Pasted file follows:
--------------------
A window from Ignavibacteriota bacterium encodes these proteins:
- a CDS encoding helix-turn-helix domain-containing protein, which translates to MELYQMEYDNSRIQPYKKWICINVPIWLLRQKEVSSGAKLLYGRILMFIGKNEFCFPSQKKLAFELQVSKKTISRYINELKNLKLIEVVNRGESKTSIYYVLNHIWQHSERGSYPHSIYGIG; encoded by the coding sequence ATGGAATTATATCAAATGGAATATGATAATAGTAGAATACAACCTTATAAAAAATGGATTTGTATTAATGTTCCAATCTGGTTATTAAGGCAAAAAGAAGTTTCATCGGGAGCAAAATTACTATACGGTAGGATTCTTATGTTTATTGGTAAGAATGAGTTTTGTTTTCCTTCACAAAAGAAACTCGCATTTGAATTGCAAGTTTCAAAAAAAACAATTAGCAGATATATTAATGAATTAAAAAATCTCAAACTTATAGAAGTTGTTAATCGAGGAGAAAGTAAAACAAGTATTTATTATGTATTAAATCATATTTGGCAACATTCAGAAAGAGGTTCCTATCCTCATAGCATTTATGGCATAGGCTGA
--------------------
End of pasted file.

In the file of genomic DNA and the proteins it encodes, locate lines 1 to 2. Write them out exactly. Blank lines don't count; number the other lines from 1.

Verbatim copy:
A window from Ignavibacteriota bacterium encodes these proteins:
- a CDS encoding helix-turn-helix domain-containing protein, which translates to MELYQMEYDNSRIQPYKKWICINVPIWLLRQKEVSSGAKLLYGRILMFIGKNEFCFPSQKKLAFELQVSKKTISRYINELKNLKLIEVVNRGESKTSIYYVLNHIWQHSERGSYPHSIYGIG; encoded by the coding sequence ATGGAATTATATCAAATGGAATATGATAATAGTAGAATACAACCTTATAAAAAATGGATTTGTATTAATGTTCCAATCTGGTTATTAAGGCAAAAAGAAGTTTCATCGGGAGCAAAATTACTATACGGTAGGATTCTTATGTTTATTGGTAAGAATGAGTTTTGTTTTCCTTCACAAAAGAAACTCGCATTTGAATTGCAAGTTTCAAAAAAAACAATTAGCAGATATATTAATGAATTAAAAAATCTCAAACTTATAGAAGTTGTTAATCGAGGAGAAAGTAAAACAAGTATTTATTATGTATTAAATCATATTTGGCAACATTCAGAAAGAGGTTCCTATCCTCATAGCATTTATGGCATAGGCTGA